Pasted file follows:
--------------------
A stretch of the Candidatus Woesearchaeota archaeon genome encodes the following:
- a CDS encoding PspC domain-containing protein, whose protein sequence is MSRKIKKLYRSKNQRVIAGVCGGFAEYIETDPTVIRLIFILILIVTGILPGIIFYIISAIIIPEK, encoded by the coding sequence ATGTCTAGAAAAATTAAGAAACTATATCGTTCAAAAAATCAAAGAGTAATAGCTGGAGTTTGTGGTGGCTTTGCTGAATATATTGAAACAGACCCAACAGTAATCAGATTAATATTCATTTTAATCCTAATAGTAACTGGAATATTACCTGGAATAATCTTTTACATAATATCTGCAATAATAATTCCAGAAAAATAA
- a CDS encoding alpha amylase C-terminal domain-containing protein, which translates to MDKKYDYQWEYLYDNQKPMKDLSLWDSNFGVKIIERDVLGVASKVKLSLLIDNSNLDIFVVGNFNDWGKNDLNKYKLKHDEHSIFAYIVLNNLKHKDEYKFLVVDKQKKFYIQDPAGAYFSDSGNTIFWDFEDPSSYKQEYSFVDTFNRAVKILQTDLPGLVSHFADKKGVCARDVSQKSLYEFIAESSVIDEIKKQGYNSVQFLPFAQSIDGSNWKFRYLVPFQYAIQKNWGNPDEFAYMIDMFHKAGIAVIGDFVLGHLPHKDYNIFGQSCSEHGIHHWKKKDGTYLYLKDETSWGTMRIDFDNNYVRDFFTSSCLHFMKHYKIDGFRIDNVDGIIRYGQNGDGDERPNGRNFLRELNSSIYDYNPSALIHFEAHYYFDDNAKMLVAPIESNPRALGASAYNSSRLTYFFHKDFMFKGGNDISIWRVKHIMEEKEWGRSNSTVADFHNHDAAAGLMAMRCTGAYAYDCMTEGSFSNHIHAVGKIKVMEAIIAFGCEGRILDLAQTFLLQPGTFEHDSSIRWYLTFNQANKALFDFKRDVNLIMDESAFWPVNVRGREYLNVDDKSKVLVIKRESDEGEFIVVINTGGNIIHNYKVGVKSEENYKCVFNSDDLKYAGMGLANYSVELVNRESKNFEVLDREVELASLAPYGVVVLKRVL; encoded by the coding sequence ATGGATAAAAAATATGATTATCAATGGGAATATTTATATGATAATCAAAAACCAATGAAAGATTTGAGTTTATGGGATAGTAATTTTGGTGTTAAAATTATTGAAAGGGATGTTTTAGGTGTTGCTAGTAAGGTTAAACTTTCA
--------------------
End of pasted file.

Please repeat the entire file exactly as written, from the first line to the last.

A stretch of the Candidatus Woesearchaeota archaeon genome encodes the following:
- a CDS encoding PspC domain-containing protein, whose protein sequence is MSRKIKKLYRSKNQRVIAGVCGGFAEYIETDPTVIRLIFILILIVTGILPGIIFYIISAIIIPEK, encoded by the coding sequence ATGTCTAGAAAAATTAAGAAACTATATCGTTCAAAAAATCAAAGAGTAATAGCTGGAGTTTGTGGTGGCTTTGCTGAATATATTGAAACAGACCCAACAGTAATCAGATTAATATTCATTTTAATCCTAATAGTAACTGGAATATTACCTGGAATAATCTTTTACATAATATCTGCAATAATAATTCCAGAAAAATAA
- a CDS encoding alpha amylase C-terminal domain-containing protein, which translates to MDKKYDYQWEYLYDNQKPMKDLSLWDSNFGVKIIERDVLGVASKVKLSLLIDNSNLDIFVVGNFNDWGKNDLNKYKLKHDEHSIFAYIVLNNLKHKDEYKFLVVDKQKKFYIQDPAGAYFSDSGNTIFWDFEDPSSYKQEYSFVDTFNRAVKILQTDLPGLVSHFADKKGVCARDVSQKSLYEFIAESSVIDEIKKQGYNSVQFLPFAQSIDGSNWKFRYLVPFQYAIQKNWGNPDEFAYMIDMFHKAGIAVIGDFVLGHLPHKDYNIFGQSCSEHGIHHWKKKDGTYLYLKDETSWGTMRIDFDNNYVRDFFTSSCLHFMKHYKIDGFRIDNVDGIIRYGQNGDGDERPNGRNFLRELNSSIYDYNPSALIHFEAHYYFDDNAKMLVAPIESNPRALGASAYNSSRLTYFFHKDFMFKGGNDISIWRVKHIMEEKEWGRSNSTVADFHNHDAAAGLMAMRCTGAYAYDCMTEGSFSNHIHAVGKIKVMEAIIAFGCEGRILDLAQTFLLQPGTFEHDSSIRWYLTFNQANKALFDFKRDVNLIMDESAFWPVNVRGREYLNVDDKSKVLVIKRESDEGEFIVVINTGGNIIHNYKVGVKSEENYKCVFNSDDLKYAGMGLANYSVELVNRESKNFEVLDREVELASLAPYGVVVLKRVL; encoded by the coding sequence ATGGATAAAAAATATGATTATCAATGGGAATATTTATATGATAATCAAAAACCAATGAAAGATTTGAGTTTATGGGATAGTAATTTTGGTGTTAAAATTATTGAAAGGGATGTTTTAGGTGTTGCTAGTAAGGTTAAACTTTCA